Archives April 2012

Cooches Are Filthy and Disgusting. Who Knew?

The BillDo is up in arms again. This time, he’s unhappy about a piece that aired on The Daily Show a few days ago about the right’s War on Women, contrasting it to the War on Christmas™. And specifically at a bit where Jon Stewart suggested that, to prevent unwanted government intrusion into their sex life, women could protect their vaginas by placing mangers in front of them:

Vagina manger

It’s hard to tell what exactly it is about that image that has given poor Billy the vapors. He’s called it “obscene” and “vulgar“, “Stewart not only made a vulgar attack on Christians, he objectified women“; an “unprecedented assault on Christian sensibilities“, “anti-Christian and grossly misogynist“, even “What Jon Stewart did ranks with the most vulgar expression of hate speech ever aired on television“; “so indefensible—putting a nativity scene ornament in between the legs of a naked woman—that no one save the maliciously sick would even try to defend it“.

So he’s clearly in a tizzy, but doesn’t say exactly what the problem is, or why this comedy bit should warrant such over-his-usual-over-the-top rhetoric, which means that I need to guess.

Psychologist Jonathan Haidt has been working on a theory of morals, studying what people find to be moral or immoral. This is from a psychological standpoint, not a philosophical or ethical one. That is, he’s not interested so much about figuring out what’s right or wrong, as much as he is in finding out how people think about right and wrong.

One of his categories is “sanctity/degradation”, which concerns purity and contamination: an action is immoral if it contaminates the purity of the person or community. Thus, for instance, I’m guessing that most people would object if someone brought a dog turd in a clear Ziploc bag onto a subway train, because (in people’s minds, at least) dog turds are filthy and disgusting, and the subway car and its passengers would be in a sense contaminated by its presence.

As far as I can make out, this is the explanation that best fits BillDo’s reaction: he feels that manger scenes are pure and holy, and photoshopping one in proximity to a set of ladyparts contaminates it with, I don’t know, cooter cooties or something. Which leads inexorably to the conclusion that Bill thinks vaginas are filthy. I wonder how Mrs. Catholic League feels about that. Or maybe Bill feels this way because he’s gay. Dunno.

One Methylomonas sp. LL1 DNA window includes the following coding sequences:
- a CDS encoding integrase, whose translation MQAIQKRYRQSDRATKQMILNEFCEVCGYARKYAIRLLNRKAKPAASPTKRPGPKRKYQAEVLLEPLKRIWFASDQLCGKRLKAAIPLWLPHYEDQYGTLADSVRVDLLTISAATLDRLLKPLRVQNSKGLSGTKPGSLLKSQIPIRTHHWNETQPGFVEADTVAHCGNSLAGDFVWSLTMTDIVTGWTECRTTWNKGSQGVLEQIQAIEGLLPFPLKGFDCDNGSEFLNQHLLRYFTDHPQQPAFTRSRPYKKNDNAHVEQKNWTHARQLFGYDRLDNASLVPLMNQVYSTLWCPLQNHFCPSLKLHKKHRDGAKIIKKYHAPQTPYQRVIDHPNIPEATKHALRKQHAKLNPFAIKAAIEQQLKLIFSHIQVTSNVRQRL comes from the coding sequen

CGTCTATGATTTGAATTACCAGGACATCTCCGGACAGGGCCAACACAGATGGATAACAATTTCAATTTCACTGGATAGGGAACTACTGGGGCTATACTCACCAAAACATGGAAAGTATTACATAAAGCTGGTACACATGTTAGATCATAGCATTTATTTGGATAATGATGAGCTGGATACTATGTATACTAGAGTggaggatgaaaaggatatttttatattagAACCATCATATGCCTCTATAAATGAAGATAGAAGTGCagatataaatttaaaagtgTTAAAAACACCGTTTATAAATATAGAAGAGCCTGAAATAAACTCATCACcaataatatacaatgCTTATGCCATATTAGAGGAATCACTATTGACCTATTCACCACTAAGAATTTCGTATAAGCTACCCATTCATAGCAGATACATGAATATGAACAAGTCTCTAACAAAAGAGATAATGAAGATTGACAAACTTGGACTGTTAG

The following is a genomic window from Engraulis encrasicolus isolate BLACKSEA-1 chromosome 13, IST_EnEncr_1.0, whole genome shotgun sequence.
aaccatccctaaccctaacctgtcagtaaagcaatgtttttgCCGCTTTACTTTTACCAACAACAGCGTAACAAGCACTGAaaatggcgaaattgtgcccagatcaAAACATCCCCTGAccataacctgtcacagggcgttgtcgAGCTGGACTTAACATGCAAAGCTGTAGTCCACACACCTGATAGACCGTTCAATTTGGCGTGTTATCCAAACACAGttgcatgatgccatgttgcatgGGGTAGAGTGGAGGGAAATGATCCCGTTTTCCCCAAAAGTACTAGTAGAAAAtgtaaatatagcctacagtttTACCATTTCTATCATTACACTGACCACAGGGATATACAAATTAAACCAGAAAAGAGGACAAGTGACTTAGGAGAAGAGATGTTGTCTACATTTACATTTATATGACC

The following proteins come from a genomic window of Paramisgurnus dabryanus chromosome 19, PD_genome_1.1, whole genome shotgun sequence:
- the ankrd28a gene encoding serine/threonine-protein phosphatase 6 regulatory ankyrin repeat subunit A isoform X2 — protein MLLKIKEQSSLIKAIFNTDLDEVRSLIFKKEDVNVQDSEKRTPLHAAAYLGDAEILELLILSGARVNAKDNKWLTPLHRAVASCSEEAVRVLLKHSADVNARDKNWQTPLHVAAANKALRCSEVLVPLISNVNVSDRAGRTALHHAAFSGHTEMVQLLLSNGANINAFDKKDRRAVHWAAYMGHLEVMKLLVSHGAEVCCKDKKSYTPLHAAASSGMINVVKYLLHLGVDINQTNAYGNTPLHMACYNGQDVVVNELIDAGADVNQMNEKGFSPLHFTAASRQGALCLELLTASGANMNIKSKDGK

At any rate, this seems like his personal hangup. And maybe, until such time as he can get over it, and realize that a vagina is no more dirty than any other body part, especially once it’s been thoroughly washed, ideally by a willing showermate, that he should just fuck off.

(Psychological analysis brought to you by the Institute for Advanced Psychological Research and Bajingo Jokes.)

Goodbye, Dick Clark


Catholic Church 99 44/100% Pure

BillDo has a post in which he plays down the Catholic priesthood’s image problem:

Catholic League president Bill Donohue comments on the findings of the 2011 Annual Report on priestly sexual abuse that was released by the bishops’ conference; the survey was done by a Georgetown institute:

The headlines should read, “Abuse Problem Near Zero Among Priests,” but that is not what is being reported.

According to the 2011 Official Catholic Directory, there are 40,271 priests in the U.S. The report says there were 23 credible accusations of the sexual abuse of a minor made against priests for incidences last year. Of that number, 9 were deemed credible by law enforcement. Which means that 99.98% of priests nationwide had no such accusation made against them last year. Nowhere is this being reported.

If that’s his standard of purity, then I’m sure Bill would have no problem drinking a glass of 99.98% water and only 0.02% urine, right?

The thing is that very few men in general are child abusers. The question (or one question) is, does the Catholic clergy contain more child abusers than the population at large?

I wasn’t able to quickly find child-abuse statistics for the United States, but I did find the FBI’s Uniform Crime Reporting statistics for violent crime in 2010, which shows an aggregate of 27.8 forcible rapes per 100,000 victims. The FBI defines “forcible rape” as:

The carnal knowledge of a female forcibly and against her will. Rapes by force and attempts or assaults to rape, regardless of the age of the victim, are included. Statutory offenses (no force used—victim under age of consent) are excluded.